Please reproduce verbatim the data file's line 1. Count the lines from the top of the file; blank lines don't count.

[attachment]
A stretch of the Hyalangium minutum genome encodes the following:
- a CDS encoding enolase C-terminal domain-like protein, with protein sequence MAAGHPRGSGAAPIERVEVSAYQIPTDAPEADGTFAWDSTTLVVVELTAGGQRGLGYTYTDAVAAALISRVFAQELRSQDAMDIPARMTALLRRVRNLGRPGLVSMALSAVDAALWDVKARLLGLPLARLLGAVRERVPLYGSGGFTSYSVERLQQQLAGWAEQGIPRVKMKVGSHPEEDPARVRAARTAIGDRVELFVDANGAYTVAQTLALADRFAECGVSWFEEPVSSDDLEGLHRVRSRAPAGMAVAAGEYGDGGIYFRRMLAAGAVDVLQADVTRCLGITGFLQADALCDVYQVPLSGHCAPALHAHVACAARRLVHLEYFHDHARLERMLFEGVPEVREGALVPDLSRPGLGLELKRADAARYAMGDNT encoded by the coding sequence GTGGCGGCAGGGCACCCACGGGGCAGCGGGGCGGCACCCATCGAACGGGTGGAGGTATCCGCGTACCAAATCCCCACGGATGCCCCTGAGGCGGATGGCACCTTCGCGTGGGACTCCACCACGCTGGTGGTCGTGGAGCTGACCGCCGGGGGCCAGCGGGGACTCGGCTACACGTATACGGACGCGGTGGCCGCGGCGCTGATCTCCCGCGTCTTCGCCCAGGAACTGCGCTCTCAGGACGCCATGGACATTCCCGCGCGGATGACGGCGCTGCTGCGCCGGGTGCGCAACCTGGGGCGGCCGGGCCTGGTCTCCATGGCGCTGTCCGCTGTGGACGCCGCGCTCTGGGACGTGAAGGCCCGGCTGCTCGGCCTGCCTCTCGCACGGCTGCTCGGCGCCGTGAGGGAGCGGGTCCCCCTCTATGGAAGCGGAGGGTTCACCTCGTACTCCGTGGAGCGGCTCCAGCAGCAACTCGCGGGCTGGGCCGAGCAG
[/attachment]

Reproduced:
A stretch of the Hyalangium minutum genome encodes the following: